Stuck in the Past – difficult choices to be made #feile18

Stuck in the Past was the title of this afternoon’s debate at Féile an Phobail. The audience in St Mary’s College assembly hall heard from the Victims’ Commissioner Judith Thompson, academic Prof Louise Mallinder, as well as the PSNI Chief Constable George Hamilton, Winston Irvine and Seán Murray.

Journalist Brian Rowan chaired the event and injected conversations from the floor, bringing in the voices of the Police Ombudsman and officials from the Northern Ireland Office as well as questions from members of the audience.

YouTube video

Much of the conversation revolved around the NIO proposals on legacy issues which are out for consultation until 10 September. Judith Thompson briefly outlined her principles for moving forward while Louise Mallinder shared her perspectives on the wisdom of some of the proposals.

The Chief Constable remarked that “As a police officer, as a chief constable, as a human being, I want the truth to emerge”, and reiterated this point to victims’ relatives in the audience. He spoke about the mountain of information held by the police, estimating 45 million pieces of paper and three legacy IT systems which aren’t fully searchable and are not interfaced together. Seán Murray emphasised that republicans were in “solution mode” and wanted to make legacy processes and truth recovery work.

During the Q&A, former Director of Public Prosecutions Barra McGrory spoke of the legitimate hiding places from sharing information that those involved in the conflict could exploit – indeed would be advised by their legal teams to use – with the chance that judicial processes may run in parallel with truth recovery.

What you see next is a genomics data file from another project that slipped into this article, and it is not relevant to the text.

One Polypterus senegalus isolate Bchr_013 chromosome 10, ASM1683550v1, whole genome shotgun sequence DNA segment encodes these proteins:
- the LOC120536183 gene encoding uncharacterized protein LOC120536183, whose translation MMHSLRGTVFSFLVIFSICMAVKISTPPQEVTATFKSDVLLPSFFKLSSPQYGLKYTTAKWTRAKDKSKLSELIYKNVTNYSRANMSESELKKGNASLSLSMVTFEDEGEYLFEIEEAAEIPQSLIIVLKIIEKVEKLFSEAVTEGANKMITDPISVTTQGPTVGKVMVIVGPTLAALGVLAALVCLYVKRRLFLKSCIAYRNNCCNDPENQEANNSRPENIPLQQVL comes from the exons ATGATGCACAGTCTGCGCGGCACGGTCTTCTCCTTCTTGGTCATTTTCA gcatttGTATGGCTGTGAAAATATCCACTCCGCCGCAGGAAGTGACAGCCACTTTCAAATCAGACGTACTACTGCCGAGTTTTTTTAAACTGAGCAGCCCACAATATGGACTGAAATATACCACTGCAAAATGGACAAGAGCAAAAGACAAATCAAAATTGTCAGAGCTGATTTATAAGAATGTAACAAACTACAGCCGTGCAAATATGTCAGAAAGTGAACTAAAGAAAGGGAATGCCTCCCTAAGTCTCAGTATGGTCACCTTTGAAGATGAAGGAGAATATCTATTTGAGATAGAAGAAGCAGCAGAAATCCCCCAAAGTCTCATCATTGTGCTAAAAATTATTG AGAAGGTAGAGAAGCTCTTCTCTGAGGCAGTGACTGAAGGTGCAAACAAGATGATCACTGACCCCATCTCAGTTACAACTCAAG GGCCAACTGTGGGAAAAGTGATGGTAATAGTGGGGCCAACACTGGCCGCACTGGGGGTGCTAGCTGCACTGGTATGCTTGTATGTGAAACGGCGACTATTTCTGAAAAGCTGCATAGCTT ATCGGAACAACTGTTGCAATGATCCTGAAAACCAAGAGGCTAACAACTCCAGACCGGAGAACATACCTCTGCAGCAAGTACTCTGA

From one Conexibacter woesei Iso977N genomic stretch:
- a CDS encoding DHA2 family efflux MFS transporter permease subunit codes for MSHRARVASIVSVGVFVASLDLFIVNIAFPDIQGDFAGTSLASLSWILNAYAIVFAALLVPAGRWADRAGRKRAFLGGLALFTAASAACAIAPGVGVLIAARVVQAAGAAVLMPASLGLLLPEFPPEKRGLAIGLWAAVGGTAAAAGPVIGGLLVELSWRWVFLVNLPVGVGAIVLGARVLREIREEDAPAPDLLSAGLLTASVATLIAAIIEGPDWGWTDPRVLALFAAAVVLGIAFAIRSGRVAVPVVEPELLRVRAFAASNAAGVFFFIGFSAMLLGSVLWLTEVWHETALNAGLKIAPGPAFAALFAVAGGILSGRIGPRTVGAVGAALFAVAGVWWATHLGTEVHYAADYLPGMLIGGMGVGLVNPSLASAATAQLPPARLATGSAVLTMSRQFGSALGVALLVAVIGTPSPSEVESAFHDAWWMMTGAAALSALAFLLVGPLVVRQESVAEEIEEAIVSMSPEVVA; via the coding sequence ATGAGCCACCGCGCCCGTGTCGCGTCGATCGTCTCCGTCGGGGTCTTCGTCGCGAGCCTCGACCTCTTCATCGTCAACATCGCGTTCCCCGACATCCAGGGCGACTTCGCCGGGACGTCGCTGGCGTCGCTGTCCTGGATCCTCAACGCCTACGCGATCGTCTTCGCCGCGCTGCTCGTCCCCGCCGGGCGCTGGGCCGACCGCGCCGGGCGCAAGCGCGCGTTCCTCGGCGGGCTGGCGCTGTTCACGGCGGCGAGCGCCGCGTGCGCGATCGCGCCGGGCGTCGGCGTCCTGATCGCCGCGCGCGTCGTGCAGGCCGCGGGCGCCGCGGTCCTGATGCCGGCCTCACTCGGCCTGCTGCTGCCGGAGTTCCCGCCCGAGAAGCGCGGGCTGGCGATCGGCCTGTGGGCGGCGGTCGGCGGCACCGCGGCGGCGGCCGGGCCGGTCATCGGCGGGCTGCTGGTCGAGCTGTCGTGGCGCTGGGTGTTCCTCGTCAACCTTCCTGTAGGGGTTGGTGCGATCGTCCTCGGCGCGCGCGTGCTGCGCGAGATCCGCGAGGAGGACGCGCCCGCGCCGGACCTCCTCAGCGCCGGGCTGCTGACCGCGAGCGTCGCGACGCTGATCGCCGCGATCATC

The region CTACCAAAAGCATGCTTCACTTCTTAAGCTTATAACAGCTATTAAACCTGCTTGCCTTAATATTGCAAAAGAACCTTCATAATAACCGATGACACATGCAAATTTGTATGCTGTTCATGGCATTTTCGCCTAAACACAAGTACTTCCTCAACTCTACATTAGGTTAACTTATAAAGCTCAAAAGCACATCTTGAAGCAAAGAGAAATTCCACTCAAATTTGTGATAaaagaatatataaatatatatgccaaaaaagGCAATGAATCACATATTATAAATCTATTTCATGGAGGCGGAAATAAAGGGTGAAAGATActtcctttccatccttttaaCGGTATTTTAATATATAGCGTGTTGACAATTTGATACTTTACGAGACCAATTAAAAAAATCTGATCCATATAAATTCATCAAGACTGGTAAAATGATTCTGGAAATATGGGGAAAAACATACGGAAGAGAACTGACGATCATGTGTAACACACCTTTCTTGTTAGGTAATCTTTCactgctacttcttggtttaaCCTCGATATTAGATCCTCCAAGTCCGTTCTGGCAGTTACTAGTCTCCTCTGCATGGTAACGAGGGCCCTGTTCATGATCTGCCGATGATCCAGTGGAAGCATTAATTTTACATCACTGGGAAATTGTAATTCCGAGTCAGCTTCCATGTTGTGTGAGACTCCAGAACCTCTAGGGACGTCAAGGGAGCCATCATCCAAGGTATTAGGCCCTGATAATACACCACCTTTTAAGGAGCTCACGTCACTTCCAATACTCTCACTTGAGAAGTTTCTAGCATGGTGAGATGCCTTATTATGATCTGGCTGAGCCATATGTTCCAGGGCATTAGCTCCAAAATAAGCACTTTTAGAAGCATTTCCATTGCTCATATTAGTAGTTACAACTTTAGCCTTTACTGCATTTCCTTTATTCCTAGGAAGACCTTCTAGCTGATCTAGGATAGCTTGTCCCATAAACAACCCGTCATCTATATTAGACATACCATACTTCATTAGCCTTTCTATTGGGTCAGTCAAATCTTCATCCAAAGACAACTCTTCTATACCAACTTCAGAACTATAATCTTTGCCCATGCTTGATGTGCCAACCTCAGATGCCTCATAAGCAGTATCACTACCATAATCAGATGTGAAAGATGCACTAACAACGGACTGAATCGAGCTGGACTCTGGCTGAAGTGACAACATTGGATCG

“Really difficult choices have to be made, and in my opinion the better choice is to go with information retrieval, and accountability [through] that retrieval.”

While not offering support or agreeing with any specifics, the Police Constable suggested that McGrory’s remarks – first made in May this year – bore close examination.

In the absence of a fully functioning Policing Board, for a brief moment this afternoon, it felt like the Chief Constable was being held to account, albeit by a small number of people about a narrow range of subjects.

Three years ago, the same hall was venue to a conversation between the then deputy First Minister Martin McGuinness and the PSNI Chief Constable, again chaired by Brian Rowan. That night, the atmosphere was electric.

This afternoon, the conversation seemed less extraordinary, certainly less unexpected. Unfortunately, the political stalemate has become as normal yet unacceptable as the stretched patience of victims and survivors who seek truth and information about incidents during the Troubles.

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